A micro-organism can be defined as resistant if it is not inhibited or killed by a drug at concentrations achievable in the body after normal dosage (Mims et al, 1993). Some species of bacteria are naturally resistant to some families of antibiotics because they lack the target that the drug is aimed at, or because they are impermeable to the drug. For example Pseudomonas aeruginosa has always been resistant to flucloxacillin (Neal, 1997). Natural resistance is not a problem, and it allows specific antibiotics to be chosen to treat specific bacterial infections without destroying all the bacteria in the body.
Many bacteria found on the human body are not pathogenic and form a symbiotic relationship with us, protecting us from harmful microbes. For example, Doderlein's bacillus lives in the vagina of most women and the lactic acid it produces protects against fungal infection. It is therefore desirable when treating a patient with an infection not to kill these symbiotic bacteria and so a selective, rather than broad-spectrum, antibiotic is preferable.
The development of resistance
Bacterial cells are very different from human cells, and it is these differences that antibiotics target. If there were no differences between bacterial and human cells, it would be very difficult to kill the bacteria causing the infection without harming the person in which they are growing.
One of the main differences between human and bacterial cells is the genetic material. In mammalian cells, the genetic material is found in the nuclei in the form of chromosomes. Bacteria do not have membrane-bound nuclei and their genetic material is contained in the cytoplasm as chromosomal deoxyribonucleic acid (DNA) and as plasmids. The latter are small circles of DNA containing genetic information not required for growth and replication.
A bacterium may develop resistance either by chromosomal mutation and selection, or by plasmid transfer. Mutation involves a chance change in the genetic code of the chromosome, leading to the formation of an abnormal protein. Usually the abnormal protein is harmful and the bacteria dies. However, bacteria can double in number every 20 minutes, so from the millions of bacteria that can be produced from one parent in a few days, there is a good possibility that one of these mutations gives rise to a useful protein. If this new protein protects the bacterium from a particular anti-biotic, the bacterium is resistant. For example, the production of an altered ribosomal protein accounts for the resistance of some bacteria to streptomycin (Friedland and McCraken, 1994).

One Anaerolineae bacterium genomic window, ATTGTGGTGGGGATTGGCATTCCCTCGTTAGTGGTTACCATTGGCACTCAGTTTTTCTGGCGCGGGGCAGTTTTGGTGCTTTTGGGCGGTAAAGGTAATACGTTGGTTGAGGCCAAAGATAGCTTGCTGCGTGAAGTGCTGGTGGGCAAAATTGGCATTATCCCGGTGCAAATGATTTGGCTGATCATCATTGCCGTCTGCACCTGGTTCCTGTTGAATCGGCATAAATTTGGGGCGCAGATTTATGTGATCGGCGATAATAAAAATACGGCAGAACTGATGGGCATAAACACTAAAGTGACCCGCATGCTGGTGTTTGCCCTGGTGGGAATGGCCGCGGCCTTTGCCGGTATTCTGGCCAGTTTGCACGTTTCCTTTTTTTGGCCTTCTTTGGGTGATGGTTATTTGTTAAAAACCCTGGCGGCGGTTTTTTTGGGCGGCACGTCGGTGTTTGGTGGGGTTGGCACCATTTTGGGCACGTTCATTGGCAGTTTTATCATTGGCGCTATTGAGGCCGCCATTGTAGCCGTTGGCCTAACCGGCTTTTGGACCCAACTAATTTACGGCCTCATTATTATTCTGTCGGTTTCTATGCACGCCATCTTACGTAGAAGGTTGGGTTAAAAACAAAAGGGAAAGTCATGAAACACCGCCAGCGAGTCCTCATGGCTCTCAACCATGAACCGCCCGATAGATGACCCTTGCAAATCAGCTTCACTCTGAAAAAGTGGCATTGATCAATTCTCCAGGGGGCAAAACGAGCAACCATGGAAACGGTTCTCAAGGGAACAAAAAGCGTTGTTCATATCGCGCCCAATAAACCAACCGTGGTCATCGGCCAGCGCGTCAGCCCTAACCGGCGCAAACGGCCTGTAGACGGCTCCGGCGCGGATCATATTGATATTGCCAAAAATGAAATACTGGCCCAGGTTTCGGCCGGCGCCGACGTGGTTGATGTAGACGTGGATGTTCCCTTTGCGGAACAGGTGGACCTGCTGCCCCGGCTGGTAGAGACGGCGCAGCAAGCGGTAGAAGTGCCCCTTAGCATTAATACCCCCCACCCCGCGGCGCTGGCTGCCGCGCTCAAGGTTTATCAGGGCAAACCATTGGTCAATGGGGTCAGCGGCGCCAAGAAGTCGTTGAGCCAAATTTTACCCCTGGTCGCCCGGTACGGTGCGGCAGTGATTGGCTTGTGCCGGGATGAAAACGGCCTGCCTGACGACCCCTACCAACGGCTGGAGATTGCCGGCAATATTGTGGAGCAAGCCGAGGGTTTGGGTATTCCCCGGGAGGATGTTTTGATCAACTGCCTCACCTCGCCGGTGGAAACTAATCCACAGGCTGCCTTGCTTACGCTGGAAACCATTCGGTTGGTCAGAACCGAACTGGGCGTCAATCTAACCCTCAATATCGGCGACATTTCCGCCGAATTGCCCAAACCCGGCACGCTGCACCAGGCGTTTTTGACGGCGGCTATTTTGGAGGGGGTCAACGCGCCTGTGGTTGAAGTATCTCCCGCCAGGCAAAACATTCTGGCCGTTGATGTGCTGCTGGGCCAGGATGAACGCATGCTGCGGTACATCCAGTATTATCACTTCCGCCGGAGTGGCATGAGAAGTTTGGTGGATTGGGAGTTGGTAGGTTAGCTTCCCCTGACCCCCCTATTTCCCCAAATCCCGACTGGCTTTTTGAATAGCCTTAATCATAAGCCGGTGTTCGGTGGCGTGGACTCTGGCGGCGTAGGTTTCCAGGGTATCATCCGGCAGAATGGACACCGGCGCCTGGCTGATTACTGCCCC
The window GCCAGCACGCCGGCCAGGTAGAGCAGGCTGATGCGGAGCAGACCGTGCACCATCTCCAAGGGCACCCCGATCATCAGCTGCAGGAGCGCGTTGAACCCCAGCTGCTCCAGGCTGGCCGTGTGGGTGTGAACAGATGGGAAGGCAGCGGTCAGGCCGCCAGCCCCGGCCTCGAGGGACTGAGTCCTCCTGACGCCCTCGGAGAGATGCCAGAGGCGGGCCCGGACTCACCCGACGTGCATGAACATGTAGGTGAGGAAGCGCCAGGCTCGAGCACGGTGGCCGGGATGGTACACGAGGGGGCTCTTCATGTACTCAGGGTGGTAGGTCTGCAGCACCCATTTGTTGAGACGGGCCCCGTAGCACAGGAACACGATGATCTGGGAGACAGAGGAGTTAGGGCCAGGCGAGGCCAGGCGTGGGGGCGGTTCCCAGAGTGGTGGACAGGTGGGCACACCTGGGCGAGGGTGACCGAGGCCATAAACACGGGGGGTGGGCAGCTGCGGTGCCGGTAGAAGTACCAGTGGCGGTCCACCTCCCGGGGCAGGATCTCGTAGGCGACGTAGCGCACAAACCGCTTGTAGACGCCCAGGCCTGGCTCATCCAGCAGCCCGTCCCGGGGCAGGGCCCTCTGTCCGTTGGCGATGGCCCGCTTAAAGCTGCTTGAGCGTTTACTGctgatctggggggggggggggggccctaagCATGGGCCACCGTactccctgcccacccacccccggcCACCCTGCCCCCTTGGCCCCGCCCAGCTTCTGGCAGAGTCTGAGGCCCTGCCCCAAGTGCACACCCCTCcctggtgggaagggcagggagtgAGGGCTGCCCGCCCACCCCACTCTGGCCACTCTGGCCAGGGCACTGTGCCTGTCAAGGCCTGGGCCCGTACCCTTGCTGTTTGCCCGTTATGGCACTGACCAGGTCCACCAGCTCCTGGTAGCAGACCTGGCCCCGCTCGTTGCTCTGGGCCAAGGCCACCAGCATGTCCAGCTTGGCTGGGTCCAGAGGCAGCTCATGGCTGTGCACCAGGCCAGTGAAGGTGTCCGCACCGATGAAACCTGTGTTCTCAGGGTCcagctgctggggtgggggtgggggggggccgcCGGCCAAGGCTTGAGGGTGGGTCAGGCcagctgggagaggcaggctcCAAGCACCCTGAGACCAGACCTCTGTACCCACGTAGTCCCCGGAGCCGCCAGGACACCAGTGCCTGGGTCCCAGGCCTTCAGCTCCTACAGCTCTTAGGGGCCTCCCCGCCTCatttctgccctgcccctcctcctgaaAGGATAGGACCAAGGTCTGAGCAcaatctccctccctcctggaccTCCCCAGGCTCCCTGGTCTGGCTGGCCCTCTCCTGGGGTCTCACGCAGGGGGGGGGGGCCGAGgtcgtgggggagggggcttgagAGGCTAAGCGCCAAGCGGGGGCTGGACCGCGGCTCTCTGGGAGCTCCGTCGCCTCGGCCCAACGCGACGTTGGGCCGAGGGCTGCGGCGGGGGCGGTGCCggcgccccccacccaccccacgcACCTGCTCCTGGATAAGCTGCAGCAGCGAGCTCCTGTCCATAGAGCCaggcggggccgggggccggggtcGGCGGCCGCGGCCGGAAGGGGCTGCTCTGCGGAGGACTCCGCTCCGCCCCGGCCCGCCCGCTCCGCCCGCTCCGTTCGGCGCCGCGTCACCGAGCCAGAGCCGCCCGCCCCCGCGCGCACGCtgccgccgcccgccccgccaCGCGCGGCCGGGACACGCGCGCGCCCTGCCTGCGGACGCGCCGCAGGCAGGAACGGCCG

Plasmid-determined resistance is more common than chromosomal resistance, possibly because genes located on plasmids may evolve independently of the chromosome, and genes carried on plasmids are intrinsically more mobile than those on chromosomes. Some plasmids are indiscriminate and cross species barriers so that the same resistance gene is found widely in different species. For example, studies by Salyers (Wuethrich, 1994) showed that the gene for tetracycline resistance has been transferred from bacteria that live in the guts of pigs, sheep and cows to distantly related intestinal and periodontal bacteria living in the human gastrointestinal tract.
Plasmid-based resistance may be transferred to other bacteria by three mechanisms: conjugation, transduction and transformation. Conjugation involves cell-to-cell contact whereby DNA is transferred from a donor bacterium to a recipient via a cytoplasmic bridge called a sex pilus. Many Gram-negative and some Gram-positive bacteria, notably streptococci, staphylococci and clostridia are able to conjugate. Conjugation is probably significant in the dissemination of resistance genes among bacteria that are normally found at high population densities and hence are likely to come into frequent contact with each other, such as Enterobacteriaceae.